As the world was enjoying the Christmas season last year, the US Congress quietly passed the Modernization of Cosmetics Regulation Act of 2022 (MoCRA), its first major update to the US cosmetics regulations in nearly a century. While some people feel it was overdue, it is quite clear to many US industry insiders that the authors of the Act know very little about the US beauty industry, and this is clearly reflected in the short comings of MoCRA. Those of us who have been in the industry for a few decades believe that this regulation will end up having several unintended, negative consequences that will leave the US with some of the same issues that existed in the European Union (EU) pre-2009 and were the impetus for the passing of EC No. 1223/2009. It also disproportionately impacts small and medium-sized brands while favoring large brands, multinationals, and the Environmental Working Group (EWG). More on this to follow. Ultimately, it will negatively impact the consumer, particularly those who are lower income.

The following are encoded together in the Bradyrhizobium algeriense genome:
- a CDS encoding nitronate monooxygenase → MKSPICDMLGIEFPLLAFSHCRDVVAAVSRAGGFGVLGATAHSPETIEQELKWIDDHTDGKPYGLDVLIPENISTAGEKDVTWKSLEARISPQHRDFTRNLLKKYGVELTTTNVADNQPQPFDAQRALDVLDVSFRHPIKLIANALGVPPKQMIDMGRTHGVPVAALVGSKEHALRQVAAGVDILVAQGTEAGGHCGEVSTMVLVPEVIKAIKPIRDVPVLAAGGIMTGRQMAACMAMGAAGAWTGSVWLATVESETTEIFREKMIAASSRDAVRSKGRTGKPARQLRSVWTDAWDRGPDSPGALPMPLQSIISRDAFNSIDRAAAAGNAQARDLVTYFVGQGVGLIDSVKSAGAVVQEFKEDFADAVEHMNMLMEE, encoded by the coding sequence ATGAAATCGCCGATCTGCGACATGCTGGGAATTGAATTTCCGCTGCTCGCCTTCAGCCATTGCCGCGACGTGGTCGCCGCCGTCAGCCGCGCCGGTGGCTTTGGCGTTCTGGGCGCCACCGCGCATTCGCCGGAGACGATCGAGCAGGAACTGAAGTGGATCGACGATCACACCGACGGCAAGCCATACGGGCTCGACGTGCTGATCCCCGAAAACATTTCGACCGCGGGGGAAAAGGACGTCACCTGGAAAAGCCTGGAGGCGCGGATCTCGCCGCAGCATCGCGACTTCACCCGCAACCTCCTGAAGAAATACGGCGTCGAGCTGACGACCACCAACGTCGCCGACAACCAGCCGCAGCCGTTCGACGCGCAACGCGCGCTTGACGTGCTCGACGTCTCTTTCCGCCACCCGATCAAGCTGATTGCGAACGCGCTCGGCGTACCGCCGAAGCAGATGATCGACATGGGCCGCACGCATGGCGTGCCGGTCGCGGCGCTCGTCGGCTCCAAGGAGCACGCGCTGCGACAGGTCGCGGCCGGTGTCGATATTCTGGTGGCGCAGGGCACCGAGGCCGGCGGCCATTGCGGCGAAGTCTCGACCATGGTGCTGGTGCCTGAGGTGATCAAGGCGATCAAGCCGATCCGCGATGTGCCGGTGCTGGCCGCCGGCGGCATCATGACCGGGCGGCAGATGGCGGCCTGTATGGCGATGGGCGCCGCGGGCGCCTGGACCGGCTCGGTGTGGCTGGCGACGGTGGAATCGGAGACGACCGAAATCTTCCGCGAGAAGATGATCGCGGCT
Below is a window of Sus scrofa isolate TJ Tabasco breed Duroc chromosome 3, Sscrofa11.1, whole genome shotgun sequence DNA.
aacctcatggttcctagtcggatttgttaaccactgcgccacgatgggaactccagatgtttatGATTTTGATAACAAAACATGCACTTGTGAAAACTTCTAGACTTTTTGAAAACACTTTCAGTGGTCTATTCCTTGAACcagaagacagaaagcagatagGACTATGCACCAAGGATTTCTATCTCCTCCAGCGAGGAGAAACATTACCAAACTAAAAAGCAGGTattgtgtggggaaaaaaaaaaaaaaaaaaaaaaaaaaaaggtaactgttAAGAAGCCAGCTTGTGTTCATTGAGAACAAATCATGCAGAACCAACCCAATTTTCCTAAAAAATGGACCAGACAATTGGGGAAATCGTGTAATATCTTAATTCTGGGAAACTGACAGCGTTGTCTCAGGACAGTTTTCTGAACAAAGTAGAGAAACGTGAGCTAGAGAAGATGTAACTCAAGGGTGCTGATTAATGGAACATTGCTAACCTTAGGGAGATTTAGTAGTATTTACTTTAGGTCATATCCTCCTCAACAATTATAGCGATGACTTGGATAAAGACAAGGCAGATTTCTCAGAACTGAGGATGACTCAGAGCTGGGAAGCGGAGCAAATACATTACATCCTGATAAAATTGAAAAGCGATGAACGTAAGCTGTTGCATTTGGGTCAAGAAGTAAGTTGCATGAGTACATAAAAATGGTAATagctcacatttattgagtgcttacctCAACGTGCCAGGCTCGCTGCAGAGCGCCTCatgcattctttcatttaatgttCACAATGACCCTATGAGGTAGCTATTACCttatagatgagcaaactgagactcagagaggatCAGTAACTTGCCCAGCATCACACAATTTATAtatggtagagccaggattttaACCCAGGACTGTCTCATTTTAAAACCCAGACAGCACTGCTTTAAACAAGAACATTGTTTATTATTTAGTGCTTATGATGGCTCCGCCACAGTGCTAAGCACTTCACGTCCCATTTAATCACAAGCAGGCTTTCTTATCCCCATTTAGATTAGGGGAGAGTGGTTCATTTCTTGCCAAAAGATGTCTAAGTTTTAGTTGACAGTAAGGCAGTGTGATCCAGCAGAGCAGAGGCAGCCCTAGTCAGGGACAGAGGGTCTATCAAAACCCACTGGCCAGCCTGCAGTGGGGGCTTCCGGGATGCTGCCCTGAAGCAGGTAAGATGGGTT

To make matters worse, there are many myths swirling around this regulation creating fear in the global cosmetic industry. One of the primary reasons for so many misconceptions is that the US Food and Drug Administration (FDA) has not yet published the final regulations and the actual details are unknown. Just to provide perspective, in the US, Congress passes laws and acts that are then given to the federal agencies to write the regulations. To date, we only have MoCRA which is the Act and FDA, the agency, is developing the regulations. There are many consulting companies claiming to know the FDA’s thinking behind the regulations and therefore are propagating these myths with the goal of profiting from MoCRA. There is one myth that will be debunked throughout this article and that is that MoCRA is inspired by the EU regulations and is very similar to EC No. 1223/2009. I will provide examples of how MoCRA is very different than the European regulations. I will also debunk additional myths as I address the deficiencies of MoCRA. So where has this Act fallen short and what are the untended, negative consequences? While there are three primary areas, preemption, raw material and product safety and regulatory definitions, they are all intricately intertwined.
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